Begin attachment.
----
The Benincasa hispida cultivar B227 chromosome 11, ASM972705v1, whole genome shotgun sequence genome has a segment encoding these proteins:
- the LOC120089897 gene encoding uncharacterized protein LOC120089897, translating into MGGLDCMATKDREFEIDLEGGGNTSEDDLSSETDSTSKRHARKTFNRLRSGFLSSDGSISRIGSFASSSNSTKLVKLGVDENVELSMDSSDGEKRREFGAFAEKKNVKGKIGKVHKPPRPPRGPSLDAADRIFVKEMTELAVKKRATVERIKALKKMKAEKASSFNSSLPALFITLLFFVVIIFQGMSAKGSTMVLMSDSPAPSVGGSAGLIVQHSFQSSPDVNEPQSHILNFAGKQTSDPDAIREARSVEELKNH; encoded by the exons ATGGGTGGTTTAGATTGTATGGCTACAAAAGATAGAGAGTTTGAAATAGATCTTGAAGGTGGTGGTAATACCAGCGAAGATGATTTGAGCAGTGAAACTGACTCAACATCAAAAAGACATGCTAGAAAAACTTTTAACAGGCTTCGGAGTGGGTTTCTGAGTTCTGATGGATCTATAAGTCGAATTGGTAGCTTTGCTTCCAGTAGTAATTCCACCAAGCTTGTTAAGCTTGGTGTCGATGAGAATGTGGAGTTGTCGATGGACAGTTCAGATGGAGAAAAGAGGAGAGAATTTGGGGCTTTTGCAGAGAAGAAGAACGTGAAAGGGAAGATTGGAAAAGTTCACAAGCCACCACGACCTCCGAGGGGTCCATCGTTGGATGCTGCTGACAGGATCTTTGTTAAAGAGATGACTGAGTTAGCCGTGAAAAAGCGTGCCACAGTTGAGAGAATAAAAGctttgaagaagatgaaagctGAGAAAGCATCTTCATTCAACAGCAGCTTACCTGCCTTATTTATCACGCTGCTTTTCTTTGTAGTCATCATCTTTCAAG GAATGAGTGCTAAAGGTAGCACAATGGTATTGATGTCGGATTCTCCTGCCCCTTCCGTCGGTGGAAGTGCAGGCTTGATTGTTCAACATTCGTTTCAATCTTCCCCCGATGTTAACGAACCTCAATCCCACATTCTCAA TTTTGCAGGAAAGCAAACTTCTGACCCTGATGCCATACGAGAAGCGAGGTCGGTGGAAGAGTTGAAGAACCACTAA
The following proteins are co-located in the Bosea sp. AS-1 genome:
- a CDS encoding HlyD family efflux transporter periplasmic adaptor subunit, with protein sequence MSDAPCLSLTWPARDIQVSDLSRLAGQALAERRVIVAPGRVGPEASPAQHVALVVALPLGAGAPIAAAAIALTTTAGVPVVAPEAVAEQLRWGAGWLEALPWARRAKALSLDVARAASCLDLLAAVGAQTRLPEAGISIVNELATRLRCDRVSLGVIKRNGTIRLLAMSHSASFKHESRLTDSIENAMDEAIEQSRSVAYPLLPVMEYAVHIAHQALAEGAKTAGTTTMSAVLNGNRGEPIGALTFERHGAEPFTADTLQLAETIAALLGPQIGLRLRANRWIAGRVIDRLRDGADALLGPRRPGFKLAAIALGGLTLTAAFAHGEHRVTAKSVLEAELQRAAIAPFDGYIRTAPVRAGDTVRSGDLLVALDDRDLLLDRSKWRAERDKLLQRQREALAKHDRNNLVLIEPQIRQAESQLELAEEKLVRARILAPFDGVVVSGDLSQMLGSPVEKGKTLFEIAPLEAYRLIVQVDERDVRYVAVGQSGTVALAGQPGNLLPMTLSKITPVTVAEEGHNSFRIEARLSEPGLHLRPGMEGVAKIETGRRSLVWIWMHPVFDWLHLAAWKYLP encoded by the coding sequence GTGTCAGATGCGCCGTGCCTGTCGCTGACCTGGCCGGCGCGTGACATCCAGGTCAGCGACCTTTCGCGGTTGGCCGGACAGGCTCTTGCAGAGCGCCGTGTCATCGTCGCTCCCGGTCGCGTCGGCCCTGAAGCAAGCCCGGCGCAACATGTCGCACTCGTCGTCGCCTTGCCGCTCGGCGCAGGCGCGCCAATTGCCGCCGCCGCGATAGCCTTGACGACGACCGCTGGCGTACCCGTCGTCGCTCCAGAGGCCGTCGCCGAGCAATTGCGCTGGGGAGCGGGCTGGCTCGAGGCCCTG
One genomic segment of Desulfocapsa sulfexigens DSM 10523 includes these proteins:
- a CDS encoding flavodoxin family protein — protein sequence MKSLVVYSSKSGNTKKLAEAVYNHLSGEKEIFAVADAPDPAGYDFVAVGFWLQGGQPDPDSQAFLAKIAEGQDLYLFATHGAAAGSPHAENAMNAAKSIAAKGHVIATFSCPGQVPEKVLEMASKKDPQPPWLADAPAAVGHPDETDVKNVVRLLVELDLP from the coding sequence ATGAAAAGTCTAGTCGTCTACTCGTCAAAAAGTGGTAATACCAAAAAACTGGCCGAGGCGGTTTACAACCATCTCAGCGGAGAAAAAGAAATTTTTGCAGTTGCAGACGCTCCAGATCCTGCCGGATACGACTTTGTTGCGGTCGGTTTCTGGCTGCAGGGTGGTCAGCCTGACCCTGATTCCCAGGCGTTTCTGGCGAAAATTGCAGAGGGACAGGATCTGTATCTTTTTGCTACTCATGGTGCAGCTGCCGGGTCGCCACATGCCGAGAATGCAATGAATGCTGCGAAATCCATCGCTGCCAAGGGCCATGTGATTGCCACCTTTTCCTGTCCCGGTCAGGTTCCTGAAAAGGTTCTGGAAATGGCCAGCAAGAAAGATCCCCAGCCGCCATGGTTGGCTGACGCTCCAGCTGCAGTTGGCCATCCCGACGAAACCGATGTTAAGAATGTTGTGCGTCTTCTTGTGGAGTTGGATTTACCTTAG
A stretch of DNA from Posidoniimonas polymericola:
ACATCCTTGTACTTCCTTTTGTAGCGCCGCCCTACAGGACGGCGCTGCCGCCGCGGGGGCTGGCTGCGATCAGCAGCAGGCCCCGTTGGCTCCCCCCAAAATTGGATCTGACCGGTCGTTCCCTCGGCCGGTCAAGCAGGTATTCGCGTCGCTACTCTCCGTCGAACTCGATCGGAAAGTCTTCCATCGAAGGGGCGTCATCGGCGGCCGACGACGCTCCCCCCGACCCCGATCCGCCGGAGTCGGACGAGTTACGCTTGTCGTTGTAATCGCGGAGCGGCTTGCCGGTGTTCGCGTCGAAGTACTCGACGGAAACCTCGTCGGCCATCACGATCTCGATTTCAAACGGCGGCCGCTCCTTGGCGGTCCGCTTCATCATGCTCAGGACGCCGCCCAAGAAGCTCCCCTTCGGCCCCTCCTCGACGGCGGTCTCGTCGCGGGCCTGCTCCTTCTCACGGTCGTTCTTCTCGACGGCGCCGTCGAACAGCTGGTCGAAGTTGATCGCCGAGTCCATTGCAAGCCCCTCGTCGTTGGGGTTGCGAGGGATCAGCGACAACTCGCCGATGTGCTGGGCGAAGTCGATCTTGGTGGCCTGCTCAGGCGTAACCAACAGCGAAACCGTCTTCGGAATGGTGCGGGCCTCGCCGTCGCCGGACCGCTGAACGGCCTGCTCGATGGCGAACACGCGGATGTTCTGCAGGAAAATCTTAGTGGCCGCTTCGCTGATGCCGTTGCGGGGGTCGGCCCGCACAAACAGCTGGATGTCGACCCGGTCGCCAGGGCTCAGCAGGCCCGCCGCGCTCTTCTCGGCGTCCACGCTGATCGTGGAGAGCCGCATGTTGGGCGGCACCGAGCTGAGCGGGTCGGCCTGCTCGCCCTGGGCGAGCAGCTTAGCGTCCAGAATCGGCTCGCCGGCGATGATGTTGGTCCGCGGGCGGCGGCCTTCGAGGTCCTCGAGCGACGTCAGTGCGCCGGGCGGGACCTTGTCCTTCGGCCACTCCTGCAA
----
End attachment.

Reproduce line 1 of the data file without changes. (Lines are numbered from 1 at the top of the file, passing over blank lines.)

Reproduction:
The Benincasa hispida cultivar B227 chromosome 11, ASM972705v1, whole genome shotgun sequence genome has a segment encoding these proteins: